Home Posts tagged "Strongman"

Quick and Easy Ways to Feel and Move Better: Installment 45

Thanks to CP coach Greg Robins, here are this week's list of tips to help out your nutrition and strength and conditioning programs.

1. Make sure you're using an appropriate set-up for chops and lifts.

2. Consider using “strongman” events for assistance lifts.

To be clear: what I am about to say is not the only time strongman training is beneficial. Furthermore, it’s hard to pigeonhole something into a token term like this to begin in the first place. The traditional strongman lifts, such as the farmer’s carry, hand-over-hand rope pull, and sled towing, pushing, and dragging are exercises from which a TON of people can benefit.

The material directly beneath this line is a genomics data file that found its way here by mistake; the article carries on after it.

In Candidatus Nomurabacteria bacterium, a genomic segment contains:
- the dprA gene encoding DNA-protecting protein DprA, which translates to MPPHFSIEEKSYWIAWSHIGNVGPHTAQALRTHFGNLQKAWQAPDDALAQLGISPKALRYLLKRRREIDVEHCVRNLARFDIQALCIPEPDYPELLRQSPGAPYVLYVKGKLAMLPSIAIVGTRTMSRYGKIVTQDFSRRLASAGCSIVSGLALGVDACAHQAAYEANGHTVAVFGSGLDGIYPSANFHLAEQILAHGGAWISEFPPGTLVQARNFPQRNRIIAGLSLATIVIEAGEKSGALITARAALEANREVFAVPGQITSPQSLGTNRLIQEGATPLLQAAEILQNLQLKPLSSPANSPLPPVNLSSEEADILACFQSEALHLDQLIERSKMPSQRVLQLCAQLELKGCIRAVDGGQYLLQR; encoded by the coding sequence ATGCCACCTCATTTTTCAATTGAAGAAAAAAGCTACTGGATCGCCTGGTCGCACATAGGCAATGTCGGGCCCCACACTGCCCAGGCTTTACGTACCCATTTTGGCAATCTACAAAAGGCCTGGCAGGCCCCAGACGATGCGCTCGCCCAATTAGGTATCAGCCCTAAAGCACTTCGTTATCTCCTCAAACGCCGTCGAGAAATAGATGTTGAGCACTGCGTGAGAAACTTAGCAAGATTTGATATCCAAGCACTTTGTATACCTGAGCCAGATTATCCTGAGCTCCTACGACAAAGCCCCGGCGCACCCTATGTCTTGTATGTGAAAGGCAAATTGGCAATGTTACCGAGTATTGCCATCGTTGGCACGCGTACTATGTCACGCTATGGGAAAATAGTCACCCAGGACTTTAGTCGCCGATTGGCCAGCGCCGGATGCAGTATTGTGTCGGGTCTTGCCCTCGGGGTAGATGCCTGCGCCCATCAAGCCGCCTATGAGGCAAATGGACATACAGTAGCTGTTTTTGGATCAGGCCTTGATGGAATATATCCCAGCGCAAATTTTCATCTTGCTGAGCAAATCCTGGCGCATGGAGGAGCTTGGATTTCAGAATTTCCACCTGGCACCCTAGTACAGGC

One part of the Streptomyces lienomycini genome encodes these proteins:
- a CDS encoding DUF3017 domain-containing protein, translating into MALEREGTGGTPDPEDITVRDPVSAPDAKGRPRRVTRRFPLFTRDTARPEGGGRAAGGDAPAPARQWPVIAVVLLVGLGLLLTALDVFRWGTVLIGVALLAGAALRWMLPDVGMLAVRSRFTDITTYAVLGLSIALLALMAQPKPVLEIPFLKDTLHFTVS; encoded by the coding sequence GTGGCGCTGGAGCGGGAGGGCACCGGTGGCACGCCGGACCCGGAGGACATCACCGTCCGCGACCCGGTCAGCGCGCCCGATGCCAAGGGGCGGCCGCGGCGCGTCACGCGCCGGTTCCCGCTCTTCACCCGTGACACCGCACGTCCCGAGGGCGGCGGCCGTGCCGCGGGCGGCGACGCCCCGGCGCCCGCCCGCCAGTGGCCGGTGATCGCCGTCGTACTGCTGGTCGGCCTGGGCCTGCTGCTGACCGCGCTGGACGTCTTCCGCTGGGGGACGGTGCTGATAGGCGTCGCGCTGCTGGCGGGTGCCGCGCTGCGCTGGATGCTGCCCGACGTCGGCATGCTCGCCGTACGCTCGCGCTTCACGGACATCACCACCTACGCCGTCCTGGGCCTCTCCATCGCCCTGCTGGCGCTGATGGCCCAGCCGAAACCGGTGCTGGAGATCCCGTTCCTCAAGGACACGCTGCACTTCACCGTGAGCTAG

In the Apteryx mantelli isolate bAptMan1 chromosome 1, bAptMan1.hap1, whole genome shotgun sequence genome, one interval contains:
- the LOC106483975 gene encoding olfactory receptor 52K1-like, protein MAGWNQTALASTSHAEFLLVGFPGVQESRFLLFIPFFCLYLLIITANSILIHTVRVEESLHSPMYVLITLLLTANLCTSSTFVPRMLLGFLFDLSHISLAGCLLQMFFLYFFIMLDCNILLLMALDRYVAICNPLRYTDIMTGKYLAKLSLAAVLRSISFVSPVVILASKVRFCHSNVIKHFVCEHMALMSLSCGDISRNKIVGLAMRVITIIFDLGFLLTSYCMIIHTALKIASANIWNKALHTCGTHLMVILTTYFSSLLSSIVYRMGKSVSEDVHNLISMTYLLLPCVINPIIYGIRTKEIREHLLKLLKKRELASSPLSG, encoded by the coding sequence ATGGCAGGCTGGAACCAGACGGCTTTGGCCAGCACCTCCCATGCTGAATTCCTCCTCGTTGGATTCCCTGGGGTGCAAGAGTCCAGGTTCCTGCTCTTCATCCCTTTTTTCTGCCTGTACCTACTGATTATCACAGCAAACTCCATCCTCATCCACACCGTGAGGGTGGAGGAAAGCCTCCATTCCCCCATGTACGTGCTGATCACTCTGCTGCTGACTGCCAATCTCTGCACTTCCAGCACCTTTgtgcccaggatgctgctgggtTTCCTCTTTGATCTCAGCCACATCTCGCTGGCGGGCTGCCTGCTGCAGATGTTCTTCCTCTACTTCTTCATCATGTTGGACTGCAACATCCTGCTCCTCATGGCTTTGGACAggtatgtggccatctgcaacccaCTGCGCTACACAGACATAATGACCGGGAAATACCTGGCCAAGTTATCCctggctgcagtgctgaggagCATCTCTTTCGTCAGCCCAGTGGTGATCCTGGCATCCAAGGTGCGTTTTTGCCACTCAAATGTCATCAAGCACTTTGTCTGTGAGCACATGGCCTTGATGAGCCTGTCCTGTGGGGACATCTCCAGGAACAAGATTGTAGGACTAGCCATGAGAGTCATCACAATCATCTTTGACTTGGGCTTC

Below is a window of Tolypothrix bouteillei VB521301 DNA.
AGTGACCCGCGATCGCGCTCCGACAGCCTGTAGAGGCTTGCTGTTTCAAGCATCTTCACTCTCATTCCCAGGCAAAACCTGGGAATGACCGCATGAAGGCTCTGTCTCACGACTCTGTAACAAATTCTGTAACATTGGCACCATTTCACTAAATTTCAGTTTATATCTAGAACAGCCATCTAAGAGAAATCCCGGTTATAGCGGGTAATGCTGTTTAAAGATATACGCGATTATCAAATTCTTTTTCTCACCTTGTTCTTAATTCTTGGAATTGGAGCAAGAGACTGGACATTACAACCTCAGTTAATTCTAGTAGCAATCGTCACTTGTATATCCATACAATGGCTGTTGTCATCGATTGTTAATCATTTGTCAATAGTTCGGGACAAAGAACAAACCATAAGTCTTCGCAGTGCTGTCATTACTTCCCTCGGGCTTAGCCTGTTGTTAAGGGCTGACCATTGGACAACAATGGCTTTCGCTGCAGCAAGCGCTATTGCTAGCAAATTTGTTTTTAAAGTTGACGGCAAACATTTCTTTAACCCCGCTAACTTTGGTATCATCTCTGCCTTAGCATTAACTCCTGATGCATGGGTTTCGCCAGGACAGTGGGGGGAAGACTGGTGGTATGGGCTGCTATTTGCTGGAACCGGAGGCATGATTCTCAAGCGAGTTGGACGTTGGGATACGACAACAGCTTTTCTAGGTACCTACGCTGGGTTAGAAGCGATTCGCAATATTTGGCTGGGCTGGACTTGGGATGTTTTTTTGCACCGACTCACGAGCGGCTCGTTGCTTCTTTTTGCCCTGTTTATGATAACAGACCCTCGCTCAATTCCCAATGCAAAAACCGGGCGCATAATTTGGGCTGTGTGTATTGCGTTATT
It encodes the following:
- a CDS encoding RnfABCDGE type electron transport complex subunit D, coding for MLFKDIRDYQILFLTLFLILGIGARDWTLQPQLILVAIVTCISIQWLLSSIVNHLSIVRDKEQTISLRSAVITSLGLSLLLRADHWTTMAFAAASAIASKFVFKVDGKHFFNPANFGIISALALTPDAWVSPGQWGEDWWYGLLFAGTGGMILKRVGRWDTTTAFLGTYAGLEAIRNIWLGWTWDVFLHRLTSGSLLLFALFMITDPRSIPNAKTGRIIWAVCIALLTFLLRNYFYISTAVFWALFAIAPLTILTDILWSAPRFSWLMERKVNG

There is one class of individuals for whom these lifts can be especially useful. For lack of a better term, I just call these people “timid.” I don’t use the term negatively, nor do I intend to degrade these folks. The simple truth is that they’re a common example of a great strength conversely serving as a great weakness.

These athletes, or gym goers, are often the “hard gainers” who also tend to be a bit overly analytical. The best medicine for them is a heavy dose of big compound movements. Unfortunately, they are also somewhat predisposed to overthinking every rep and every increase in weight. This provides the obvious problem of stagnancy, thwarting any efforts to enforce a constant theme of progressive overload to get strong.